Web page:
I got admitted to a special incredibly-screwed-travelers line that moved very slowly because everyone had some complex problem that required a lot of assistance. When I finally got to the front, I got a very helpful woman to assist me. I'm pretty sure when she was on the phone she said her name was Amy, but when I asked her name because she was so helpful I wanted to write a letter to United detailing her hard work, she hesitated and then told me her name was Marilyn.

Anyway, "Marilyn" was great. She apologized and got on the phone. She called Air China's offices because, it turned out, Air China's terminal desk spends a lot of the day unstaffed, since they only operate a few flights out of Los Angeles. The first United employee had recommended I get all our possessions over to the Air China desk without bothering to find out if anyone would be there to help me when I arrived. “Marilyn” was on two phones at once for a bit, one to each ear. That looked bad-ass. She eventually got us six seats on a United flight to Houston and six seats on an Air China flight from Houston to Beijing. Our flight from Los Angeles would leave at 6 PM and arrive in Houston at 9 PM Pacific time, then we'd leave for Beijing two hours later and arrive in Beijing at 4:50 AM Beijing time (1:50 AM Pacific). This wouldn't be so bad, because we would still be there for all the Friday activities (registering with the police, going to the cell phone store, the grocery store, the bank, and the subway to buy fare cards). “Marilyn” gave me six food vouchers worth $7 each to get us something to eat once we went through security again. At about 3 PM, we had new seats on new flights.

Our family shuttled our 22 items back upstairs to again pass them through security. (My wife stayed with the bags downstairs, I took bags and two kids upstairs, left the kids to watch the bags, then I went back and forth a dozen times.) We took off the luggage tags that indicated the bags were to go through San Francisco, then tried to print new tags for them. For some reason, the United desk clerks were upset we had removed the other tags. I thought we were streamlining the process. Anyway, we got our bags checked, went through security again, then got some food with our vouchers. This was about 4:45.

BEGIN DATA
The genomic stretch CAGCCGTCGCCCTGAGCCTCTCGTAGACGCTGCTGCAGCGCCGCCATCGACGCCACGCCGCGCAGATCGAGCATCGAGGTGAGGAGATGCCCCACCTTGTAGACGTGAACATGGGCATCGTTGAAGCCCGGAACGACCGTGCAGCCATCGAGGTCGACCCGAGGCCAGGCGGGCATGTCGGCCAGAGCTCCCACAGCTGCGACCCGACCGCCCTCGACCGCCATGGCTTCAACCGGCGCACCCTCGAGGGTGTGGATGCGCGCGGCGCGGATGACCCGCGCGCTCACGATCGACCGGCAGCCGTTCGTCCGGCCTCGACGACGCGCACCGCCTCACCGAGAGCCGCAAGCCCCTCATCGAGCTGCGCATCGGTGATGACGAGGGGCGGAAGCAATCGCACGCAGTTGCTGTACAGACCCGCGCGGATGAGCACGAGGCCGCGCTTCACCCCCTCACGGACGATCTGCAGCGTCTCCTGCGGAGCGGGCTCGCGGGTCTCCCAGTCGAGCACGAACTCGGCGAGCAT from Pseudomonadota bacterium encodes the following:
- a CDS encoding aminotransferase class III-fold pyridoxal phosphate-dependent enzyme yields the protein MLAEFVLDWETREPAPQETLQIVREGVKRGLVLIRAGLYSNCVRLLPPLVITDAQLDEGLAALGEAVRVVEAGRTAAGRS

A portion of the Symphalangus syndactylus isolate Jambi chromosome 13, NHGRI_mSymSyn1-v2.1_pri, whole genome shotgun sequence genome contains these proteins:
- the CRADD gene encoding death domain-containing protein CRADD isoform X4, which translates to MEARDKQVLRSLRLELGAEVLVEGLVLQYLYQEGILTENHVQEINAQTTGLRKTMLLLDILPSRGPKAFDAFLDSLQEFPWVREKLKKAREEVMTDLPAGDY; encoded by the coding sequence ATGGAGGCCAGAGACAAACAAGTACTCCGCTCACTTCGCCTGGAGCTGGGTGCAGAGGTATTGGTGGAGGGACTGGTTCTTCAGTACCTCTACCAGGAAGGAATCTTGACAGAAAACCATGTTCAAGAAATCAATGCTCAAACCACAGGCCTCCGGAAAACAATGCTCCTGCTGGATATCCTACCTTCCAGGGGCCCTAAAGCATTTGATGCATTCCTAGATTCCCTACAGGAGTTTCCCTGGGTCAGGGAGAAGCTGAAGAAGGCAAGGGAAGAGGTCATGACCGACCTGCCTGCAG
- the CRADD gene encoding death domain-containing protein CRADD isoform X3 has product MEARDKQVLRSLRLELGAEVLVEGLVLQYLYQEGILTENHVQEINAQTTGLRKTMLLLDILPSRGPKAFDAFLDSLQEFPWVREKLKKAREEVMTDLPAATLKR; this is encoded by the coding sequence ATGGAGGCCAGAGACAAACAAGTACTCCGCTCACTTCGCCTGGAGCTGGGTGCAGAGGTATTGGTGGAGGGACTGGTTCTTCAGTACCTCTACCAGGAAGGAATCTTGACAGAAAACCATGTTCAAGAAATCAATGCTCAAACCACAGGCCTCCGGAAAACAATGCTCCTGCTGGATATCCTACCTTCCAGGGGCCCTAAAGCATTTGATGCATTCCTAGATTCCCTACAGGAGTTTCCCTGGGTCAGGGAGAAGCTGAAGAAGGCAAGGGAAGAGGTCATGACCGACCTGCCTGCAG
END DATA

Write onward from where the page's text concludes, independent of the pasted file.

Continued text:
Because we were late additions to this flight, we were scattered throughout the plane. I went to the gate counter to ask the United employee there if she would ask someone to move for us so our baby wouldn’t be flying LA to Houston between two strangers, and she said she couldn't do that because she had seven people waiting to fly stand-by. This was nonsense; I wasn't asking for an extra seat, I was asking her to facilitate some switching between already-ticketed passengers. She said it was up to me. I said, "In the past, I've seen workers ask if anyone would be willing to switch." She said she couldn't do that. I said, "So our two-year-old could be flying by himself?" She said yes, and told me if I didn't like that I should go back to the flight I was supposed to be on originally, as if I had chosen to switch to this flight at the last minute, as if my original flight wasn't already hours in the past.

Our plane boarded on time. My wife got someone to move so she could be next to Screamapilar. The other four of us were scattered in nearby seats. A young teenage girl volunteered to switch seats with Crazy Jane so she could sit next to Jerome. Articulate Joe and I were between strangers.

About 20 minutes later, the captain announced that one of their instruments showed a mechanical error, so they were having maintenance workers investigate it.

About 20 minutes after that, he told us the maintenance workers couldn't find why the instrument was giving an error message.

And about 20 minutes after that, he announced that we'd reached the point where the passengers had a legal right to leave the airplane.

Some of the passengers started to leave, but then they returned and said they'd heard we were moving to a different plane. We all deboarded, walked from Terminal 6 to Terminal 7, stood in line for 30 minutes, boarded a new airplane, and then sat on the tarmac for 20 minutes again for some reason. By the time we actually took off, we were so late that we were going to miss our connection. Again.